4:01 PM – One of the scalpers who initially refused to sell me a ticket gets tired of standing in the cold and realizes that I actually do only have ten dollars, which I am holding up in hopes that one of the brokers with a fist full of tickets will come to his senses and sell me one.  The guy does, and at the moment the game begins, I walk through the gates and find my way to my seat.

4:10 – I arrive at my seat, about 8 rows up in the upper level, and realize that there’s no way I’m getting into my seat.  Either there’s 15 large people sitting in a row of 16 seats, or someone else is sitting in my seat.  Either way, I decide to look for any open seat, and I find one a few rows closer to the court.  As I slide in, the man sitting next to me, the stock 60-year old UK fan, lights up.  “Hey!” he says.  “What’s the deal?  Did Amanda not make it to the game?”  I explained that I don’t know who Amanda is, and that I bought my ticket on the street.  As I was talking, he glared at me, turned his head and looked the other way.  It’s the ultimate snub, a clear sign that I don’t belong.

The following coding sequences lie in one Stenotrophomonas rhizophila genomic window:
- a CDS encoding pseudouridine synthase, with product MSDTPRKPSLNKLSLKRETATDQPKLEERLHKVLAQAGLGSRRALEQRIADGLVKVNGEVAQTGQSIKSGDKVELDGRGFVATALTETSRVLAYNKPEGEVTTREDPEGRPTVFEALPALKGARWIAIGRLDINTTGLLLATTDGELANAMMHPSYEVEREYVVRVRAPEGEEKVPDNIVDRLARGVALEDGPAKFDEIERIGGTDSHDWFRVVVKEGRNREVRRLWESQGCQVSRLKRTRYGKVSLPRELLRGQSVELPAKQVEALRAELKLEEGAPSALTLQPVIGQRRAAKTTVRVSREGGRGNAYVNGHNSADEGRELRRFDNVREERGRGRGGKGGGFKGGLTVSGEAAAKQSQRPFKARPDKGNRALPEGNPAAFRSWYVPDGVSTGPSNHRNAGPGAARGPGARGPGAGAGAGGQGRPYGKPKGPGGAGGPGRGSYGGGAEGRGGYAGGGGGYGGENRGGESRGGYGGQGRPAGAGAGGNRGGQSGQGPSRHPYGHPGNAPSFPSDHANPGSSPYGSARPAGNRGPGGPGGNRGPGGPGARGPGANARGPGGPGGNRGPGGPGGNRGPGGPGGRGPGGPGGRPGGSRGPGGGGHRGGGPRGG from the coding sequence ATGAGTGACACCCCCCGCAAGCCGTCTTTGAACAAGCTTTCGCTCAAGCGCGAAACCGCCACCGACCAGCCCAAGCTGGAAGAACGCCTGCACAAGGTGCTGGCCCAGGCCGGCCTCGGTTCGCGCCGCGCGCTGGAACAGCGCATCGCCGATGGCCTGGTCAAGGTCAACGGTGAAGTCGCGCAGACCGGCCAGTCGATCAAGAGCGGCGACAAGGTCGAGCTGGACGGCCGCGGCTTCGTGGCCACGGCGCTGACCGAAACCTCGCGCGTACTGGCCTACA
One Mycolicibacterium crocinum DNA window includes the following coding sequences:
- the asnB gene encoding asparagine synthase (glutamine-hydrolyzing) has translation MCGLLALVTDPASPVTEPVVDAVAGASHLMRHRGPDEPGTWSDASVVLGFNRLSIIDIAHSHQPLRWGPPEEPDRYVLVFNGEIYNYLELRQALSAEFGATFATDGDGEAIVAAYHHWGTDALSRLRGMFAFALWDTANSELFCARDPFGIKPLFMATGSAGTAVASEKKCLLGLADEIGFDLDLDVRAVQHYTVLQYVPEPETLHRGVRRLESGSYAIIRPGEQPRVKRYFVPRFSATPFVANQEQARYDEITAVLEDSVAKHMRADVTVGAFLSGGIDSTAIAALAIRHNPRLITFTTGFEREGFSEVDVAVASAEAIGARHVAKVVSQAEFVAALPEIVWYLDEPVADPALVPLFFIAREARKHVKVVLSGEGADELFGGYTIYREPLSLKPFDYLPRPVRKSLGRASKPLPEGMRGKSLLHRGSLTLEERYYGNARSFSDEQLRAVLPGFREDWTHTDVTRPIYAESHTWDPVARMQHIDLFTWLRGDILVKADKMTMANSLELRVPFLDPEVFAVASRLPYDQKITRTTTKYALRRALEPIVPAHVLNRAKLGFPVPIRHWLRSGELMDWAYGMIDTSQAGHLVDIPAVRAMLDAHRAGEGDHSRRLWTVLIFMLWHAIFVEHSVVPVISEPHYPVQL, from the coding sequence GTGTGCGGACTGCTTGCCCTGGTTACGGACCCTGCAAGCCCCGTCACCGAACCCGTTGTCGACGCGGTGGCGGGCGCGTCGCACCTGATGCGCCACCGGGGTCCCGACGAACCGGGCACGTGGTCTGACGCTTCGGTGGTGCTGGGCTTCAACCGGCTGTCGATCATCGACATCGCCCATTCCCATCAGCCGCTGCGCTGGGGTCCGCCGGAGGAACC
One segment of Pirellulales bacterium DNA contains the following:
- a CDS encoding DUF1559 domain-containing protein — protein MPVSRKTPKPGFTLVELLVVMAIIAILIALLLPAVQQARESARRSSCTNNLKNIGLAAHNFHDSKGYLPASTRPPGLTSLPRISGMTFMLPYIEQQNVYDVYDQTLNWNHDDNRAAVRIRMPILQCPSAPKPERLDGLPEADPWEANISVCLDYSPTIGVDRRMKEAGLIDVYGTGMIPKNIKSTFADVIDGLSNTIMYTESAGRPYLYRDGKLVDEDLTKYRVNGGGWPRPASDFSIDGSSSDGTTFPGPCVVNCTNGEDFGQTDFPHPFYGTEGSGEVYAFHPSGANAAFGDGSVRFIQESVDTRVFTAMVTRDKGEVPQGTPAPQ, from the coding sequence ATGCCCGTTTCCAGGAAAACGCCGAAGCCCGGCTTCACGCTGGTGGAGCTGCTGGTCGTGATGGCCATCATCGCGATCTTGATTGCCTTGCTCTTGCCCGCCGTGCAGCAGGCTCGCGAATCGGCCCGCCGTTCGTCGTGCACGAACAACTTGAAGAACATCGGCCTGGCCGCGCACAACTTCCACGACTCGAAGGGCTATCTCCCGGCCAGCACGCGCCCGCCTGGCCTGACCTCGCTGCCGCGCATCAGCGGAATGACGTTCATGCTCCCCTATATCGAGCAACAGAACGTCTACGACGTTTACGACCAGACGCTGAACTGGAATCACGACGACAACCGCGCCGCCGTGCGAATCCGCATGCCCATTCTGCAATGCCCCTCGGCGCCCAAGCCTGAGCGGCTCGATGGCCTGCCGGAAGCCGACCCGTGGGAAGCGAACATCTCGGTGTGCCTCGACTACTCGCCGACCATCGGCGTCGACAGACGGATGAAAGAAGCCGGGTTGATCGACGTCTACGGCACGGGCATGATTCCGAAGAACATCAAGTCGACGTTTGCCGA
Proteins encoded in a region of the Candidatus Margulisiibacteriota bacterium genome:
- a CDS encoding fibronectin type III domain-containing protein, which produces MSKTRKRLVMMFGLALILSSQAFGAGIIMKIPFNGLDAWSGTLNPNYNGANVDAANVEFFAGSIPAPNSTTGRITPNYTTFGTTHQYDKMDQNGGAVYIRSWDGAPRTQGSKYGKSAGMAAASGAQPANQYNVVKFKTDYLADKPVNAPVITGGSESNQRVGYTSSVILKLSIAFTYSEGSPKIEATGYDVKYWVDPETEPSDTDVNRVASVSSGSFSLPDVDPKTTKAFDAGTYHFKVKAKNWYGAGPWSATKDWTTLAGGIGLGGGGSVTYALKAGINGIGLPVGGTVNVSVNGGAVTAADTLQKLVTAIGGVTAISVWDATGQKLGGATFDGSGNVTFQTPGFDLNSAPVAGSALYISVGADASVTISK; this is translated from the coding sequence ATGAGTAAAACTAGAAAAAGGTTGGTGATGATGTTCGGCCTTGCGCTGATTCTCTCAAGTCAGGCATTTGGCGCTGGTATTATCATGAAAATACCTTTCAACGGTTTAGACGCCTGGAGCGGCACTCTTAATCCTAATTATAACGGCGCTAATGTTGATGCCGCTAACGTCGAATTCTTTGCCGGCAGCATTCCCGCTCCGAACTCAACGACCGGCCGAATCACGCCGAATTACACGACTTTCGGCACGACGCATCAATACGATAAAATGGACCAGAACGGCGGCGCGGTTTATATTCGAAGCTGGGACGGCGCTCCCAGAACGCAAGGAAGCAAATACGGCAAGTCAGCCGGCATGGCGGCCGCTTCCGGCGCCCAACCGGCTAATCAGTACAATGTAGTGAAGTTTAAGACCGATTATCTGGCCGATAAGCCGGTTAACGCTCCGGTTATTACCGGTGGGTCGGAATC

4:12 PM – The Cats had been off to a good start.  A couple dunks by Patterson and Stevenson ignite the crowd.  Then LSU answers with a flurry of undefended three-pointers, and Rupp falls silent.

4:14 PM – After four years in Lexington, I’ve learned to take my IPod to UK athletics events, and I congratulate myself on having remembered it this time.  There’s a woman sitting behind me, and she’s the type of fan my friend Josh warned me about when I first arrived at UK.  She complains incessantly, and every time a UK player has the ball on the perimeter, she yells, “Shoot it!”  This is a very specific type of fan.  She’s likely a lifetime Lexington resident, UK graduate, and longtime season ticket holder who has yet to understand the fundamentals of basketball.

4:15 PM – I put in my earbuds to drown out the inane banter.  I hit “shuffle songs,” and the first song to come up is, appropriately, Green Day’s “Jesus of Suburbia.”  For the rest of the time, I’m mostly immune to moaning in the stands and the UK band.